"What?" startled Louis.
"The deepest sea grottoes."
Louis looked as if to speak. Clovette cut him off. "We will do it at twenty-five percent more."
The farmer shrugged, sadly. "I must see the lemures appeased, for my family. I must pay."
At this, Louis huffed. "It will be done, Messieur Jamaro," Clovette said. She stepped to shake hands over the dead cow. Flies alit upon their wrists.
The cutters set off. Louis looked sour. Clovette spoke lightly. "Mon ami, it is like we have generated our own fortune, with this job. Do not worry yourself over his talk of caves."
Louis shrugged. "You are right, bien sûr. We have faced the lemure spirits already. Only have to feed them, now."
"'Spirits,'" said Clovette. "How tough can they be?"
With confident step, they set off across the scrubby pasture, through the buzzing wrecks of a hundred gutted cows.
A summer's breeze slipped through the kitchen window, through hanging pans and swaying sheafs of basil. Heady, sedative, laden with sea salt and the sweetness of orange groves in full fruit. Neath the window, sprawled on a countertop, dozed a fat ginger cat. By the hearth, in a crooked chair, slept a plump old woman. Nary a hint of black remained midst the grey of her nodding head.
The kitchen door banged open. A young boy in oversized boots charged in, waved a floppy hare overhead.
Nonna grunted, blinked awake, smiled at him. "Digo, cucciolo. You have had luck."
Digo swiped a lock out of his muddy face, presented the kill to his grandmother. "Snared him by the gully. Please, can we have a stew?"
"Yes, but you must let me teach you to butcher it."
Nonna rose with effort, beckoned Digo to the counter. She lifted the cat by the belly, and, as he protested and wriggled, moved him to the floor. With lined, thick hands, she brushed off the worn wooden surface, retrieved a pair of shears and a knife hanging overhead.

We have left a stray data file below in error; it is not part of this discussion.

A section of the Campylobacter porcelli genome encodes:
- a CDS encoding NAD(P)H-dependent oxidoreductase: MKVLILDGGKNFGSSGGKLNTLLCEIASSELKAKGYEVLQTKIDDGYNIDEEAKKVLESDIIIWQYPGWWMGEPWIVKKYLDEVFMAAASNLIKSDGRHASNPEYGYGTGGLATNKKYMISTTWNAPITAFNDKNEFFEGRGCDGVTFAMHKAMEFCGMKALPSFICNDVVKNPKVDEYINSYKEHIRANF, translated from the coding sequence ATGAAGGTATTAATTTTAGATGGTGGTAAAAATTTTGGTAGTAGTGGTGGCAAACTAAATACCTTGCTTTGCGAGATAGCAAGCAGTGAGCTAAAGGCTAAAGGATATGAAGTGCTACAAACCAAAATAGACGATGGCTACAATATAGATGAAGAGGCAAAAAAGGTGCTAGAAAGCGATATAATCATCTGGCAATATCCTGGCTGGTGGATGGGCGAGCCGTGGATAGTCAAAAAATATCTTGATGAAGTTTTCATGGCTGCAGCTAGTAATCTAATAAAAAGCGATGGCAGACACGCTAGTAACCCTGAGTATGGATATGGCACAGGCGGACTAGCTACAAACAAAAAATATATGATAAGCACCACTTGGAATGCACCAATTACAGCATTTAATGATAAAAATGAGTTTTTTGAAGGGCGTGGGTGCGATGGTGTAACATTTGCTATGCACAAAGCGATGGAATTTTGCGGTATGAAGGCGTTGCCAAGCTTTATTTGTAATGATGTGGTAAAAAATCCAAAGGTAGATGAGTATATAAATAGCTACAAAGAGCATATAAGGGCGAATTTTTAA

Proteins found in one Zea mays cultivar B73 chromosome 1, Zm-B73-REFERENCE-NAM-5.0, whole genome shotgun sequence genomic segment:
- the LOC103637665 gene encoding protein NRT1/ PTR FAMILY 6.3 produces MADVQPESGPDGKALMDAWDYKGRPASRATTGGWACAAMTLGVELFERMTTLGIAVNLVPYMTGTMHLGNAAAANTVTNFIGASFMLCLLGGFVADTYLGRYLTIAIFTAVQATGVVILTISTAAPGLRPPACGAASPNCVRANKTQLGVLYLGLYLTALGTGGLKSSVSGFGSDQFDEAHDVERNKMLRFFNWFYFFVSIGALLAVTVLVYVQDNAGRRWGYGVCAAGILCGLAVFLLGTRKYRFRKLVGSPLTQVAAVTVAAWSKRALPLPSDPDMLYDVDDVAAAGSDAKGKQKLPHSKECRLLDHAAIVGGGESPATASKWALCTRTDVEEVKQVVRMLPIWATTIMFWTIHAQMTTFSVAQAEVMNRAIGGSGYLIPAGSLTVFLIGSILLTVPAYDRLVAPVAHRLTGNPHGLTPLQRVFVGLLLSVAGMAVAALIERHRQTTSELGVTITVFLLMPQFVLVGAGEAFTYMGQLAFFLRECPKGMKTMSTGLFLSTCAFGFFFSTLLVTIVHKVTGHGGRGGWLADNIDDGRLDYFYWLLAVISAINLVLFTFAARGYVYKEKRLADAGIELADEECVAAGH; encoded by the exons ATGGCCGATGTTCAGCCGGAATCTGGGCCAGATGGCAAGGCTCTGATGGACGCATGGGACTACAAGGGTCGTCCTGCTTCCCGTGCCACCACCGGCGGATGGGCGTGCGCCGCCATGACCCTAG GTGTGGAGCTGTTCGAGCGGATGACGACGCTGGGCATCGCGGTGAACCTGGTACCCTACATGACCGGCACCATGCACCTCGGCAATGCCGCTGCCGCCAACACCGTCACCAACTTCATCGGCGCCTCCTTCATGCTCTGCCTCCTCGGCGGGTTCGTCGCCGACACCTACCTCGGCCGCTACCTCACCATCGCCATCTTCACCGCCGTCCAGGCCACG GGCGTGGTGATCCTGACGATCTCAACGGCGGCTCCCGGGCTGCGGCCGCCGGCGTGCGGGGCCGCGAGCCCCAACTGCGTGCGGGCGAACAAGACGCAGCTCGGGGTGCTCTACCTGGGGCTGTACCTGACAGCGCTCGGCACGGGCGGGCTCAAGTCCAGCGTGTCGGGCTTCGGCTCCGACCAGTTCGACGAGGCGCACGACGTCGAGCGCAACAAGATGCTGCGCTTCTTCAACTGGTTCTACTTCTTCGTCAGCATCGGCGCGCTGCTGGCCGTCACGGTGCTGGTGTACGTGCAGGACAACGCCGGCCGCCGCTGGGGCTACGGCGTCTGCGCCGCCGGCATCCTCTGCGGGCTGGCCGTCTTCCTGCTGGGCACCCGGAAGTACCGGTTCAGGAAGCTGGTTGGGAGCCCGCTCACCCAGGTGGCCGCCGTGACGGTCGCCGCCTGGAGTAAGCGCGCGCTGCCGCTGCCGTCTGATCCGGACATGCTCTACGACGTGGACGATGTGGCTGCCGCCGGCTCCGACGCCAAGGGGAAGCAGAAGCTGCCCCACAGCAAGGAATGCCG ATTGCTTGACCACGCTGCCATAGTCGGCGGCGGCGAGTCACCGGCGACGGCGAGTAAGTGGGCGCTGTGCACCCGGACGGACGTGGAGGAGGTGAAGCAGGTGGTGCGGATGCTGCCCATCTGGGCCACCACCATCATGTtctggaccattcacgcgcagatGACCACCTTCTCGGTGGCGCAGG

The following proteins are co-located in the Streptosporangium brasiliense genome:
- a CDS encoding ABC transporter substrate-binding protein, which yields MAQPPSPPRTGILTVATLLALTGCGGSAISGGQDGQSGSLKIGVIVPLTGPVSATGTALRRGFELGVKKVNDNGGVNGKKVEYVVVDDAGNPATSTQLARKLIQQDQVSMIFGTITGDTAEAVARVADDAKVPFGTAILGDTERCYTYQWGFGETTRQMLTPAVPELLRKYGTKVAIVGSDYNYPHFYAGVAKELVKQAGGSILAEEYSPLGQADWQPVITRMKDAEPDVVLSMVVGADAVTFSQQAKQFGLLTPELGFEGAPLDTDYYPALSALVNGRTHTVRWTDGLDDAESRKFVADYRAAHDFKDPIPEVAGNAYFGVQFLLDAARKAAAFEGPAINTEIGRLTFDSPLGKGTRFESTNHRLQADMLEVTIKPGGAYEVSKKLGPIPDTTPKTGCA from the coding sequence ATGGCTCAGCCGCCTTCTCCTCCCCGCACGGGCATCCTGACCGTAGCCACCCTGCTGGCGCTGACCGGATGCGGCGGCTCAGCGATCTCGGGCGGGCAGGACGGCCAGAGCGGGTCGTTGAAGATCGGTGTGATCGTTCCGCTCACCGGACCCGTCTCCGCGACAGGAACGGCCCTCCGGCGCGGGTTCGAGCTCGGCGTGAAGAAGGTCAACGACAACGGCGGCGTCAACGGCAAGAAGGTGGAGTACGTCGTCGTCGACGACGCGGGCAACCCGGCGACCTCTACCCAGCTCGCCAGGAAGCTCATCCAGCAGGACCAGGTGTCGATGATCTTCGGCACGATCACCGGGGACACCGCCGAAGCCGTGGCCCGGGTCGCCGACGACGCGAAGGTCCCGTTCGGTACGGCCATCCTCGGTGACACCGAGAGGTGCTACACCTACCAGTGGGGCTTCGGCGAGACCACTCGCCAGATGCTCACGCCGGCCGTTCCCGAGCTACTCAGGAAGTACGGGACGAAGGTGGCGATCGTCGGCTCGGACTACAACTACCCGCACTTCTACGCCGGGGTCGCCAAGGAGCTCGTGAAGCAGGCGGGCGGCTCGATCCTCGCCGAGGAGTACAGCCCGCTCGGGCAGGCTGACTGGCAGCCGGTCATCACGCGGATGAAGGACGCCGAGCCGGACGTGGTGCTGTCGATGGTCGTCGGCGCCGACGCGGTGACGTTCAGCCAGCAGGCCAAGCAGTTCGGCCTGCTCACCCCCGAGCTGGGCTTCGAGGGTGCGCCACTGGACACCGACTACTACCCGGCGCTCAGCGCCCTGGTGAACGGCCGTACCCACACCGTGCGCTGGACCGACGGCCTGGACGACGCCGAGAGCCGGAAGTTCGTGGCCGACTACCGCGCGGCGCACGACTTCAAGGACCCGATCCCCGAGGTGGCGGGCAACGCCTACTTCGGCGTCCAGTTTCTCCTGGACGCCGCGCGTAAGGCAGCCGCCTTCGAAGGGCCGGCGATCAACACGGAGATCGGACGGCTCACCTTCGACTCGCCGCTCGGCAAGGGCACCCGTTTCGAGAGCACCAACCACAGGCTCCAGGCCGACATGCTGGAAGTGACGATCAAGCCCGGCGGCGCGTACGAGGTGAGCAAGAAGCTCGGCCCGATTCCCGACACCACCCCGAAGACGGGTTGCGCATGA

"Give it to me," said Nonna. Digo did. "And pull up that stool and watch."
Stool legs scraped over stones tiles. Digo perched beside her, nearly taller even while sitting.
Nonna took up the hare, felt and bunched the skin about its legs. "You gather it up, the skin, and cut here." She pointed with the knife and did so, at the ankle joint.
"Both legs. You can tear it, if you are strong. Then down the belly." She gripped the skin, and, with force, shucked it free of the pink carcass. Digo watched, nodding. The cat circled below, meowing atonally.
"You just snip off the feet and head." The shears crunched as she did so. The latter she took, shook before the excited cat, and tossed out the open window. A ginger flash followed, purring. Digo grinned.
Nonna chuckled. "Everyone gets to eat."
She took up the knife, pointed at the pink and veiny hareflesh. "Watch carefully at this. The gutting. Cut here, through the bones." They split wetly under her blade. "And tug the guts out from here." Nonna picked out the entrails, piled them neatly on the countertop.
"For the cat, too?" said Digo, grinning, swinging his legs.